How does Camus emphasize through setting that the universe is a random and absurd place?

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Camus's "The Guest" uses a geographically isolated setting to mirror the protagonist's psychological isolation. Besides being in a liminal space between two separate worlds—the Algerian natives and their French colonizers—Daru's schoolhouse also separates him from other people. He is surprised when Baldacci arrives with the Arab prisoner because of the blizzard-like weather that has halted classes at Daru's schoolhouse.

The weather itself seems unexpected, or even ridiculous, based on the text's description that it came in "mid-October after eight months of draught." This shows that the weather in this location is unpredictable and somewhat random. One would not expect snow at such an early point in the autumn season. This suggests that the natural order of things is actually a kind of chaotic disorder; it's clear based on the description of the blackboard that the snow interrupted Daru's plans for his students.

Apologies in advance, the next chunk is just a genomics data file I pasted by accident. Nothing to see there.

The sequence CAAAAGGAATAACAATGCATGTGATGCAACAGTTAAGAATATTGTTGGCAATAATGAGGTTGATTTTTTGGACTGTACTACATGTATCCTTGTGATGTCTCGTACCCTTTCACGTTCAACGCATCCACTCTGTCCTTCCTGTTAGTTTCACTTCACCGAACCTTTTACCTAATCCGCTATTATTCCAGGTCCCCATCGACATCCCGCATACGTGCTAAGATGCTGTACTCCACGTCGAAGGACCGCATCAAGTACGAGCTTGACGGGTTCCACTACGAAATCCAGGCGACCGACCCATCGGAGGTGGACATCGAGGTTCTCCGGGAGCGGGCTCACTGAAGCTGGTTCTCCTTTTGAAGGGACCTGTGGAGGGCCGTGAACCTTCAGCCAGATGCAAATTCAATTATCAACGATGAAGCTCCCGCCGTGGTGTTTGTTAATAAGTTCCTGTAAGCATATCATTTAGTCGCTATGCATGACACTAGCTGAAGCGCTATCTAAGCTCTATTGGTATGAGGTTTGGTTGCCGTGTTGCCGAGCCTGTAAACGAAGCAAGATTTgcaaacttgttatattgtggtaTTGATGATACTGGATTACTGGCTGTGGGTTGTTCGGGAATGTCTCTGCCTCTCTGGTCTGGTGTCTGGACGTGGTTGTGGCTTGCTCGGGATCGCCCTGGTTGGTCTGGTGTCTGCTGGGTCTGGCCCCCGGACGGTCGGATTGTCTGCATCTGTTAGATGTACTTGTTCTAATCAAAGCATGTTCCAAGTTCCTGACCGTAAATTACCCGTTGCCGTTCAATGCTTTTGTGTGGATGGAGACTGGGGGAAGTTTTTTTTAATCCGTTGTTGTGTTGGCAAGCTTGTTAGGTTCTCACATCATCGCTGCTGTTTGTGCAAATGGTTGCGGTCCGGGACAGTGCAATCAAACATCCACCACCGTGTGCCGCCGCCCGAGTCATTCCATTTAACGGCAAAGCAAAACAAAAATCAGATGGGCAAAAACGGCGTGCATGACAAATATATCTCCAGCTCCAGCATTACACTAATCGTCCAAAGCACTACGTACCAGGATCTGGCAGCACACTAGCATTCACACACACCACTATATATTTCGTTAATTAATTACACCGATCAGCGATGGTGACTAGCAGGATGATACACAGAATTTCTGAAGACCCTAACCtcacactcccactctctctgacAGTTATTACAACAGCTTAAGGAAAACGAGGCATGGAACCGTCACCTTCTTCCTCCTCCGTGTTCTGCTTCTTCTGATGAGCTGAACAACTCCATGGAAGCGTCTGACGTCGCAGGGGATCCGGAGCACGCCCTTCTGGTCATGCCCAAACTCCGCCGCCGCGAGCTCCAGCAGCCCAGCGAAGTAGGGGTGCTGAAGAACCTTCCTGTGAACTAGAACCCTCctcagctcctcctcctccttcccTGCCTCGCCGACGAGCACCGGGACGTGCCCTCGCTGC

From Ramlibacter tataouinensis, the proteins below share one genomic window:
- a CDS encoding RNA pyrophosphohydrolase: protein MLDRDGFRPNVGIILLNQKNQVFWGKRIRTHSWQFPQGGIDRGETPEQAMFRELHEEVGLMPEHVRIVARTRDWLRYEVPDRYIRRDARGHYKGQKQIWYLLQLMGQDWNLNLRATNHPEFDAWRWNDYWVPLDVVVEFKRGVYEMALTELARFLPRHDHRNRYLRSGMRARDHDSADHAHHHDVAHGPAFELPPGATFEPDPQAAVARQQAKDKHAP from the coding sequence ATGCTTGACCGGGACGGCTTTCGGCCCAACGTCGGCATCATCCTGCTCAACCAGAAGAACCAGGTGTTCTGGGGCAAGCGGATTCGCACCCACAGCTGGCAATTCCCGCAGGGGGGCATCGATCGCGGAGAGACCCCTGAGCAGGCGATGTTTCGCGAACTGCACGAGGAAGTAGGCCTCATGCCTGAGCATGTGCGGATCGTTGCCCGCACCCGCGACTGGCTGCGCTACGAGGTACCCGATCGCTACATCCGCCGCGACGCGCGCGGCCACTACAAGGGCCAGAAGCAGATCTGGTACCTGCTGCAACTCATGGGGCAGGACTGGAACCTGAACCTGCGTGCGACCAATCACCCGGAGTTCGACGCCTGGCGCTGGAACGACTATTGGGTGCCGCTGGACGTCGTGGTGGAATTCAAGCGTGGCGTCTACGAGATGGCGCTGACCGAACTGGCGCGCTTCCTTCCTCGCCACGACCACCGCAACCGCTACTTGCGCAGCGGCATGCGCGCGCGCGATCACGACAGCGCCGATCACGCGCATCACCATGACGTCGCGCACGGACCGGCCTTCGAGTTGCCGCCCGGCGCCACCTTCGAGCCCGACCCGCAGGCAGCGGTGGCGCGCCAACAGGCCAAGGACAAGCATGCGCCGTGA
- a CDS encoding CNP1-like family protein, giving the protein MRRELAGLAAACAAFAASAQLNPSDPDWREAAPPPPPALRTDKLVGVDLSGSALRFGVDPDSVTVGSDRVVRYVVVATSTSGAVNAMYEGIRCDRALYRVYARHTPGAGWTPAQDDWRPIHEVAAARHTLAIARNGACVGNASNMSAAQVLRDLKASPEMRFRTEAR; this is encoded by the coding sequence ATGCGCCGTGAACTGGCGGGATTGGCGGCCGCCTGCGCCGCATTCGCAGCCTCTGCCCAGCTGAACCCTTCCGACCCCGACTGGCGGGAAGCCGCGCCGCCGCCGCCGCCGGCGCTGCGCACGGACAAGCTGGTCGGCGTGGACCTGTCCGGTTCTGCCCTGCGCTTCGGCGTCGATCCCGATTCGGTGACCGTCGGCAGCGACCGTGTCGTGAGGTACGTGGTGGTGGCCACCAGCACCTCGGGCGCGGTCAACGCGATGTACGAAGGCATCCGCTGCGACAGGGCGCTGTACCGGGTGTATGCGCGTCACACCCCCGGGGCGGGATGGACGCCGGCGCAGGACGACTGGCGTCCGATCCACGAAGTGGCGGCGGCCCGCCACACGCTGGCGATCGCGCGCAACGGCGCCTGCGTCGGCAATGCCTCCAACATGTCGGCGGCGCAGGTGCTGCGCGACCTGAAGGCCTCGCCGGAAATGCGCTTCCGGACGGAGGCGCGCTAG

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The setting in the short story "The Guest" resonates symbolically.  Daru's schoolhouse is isolated on the steep plateau, reflecting his personal isolation from both the Arabs and the French, a moral divide.  He does not want to be involved with the political conflict.  In particular, Camus uses the odd weather to reflect the absurdity of the universe.The snowstorm has isolated Daru from his students, the only connection to humanity that he has until the prisoner comes.  The snow becomes symbolic of man's isolation in a random world.

The criticism in the second link below addresses this question in specific detail. 

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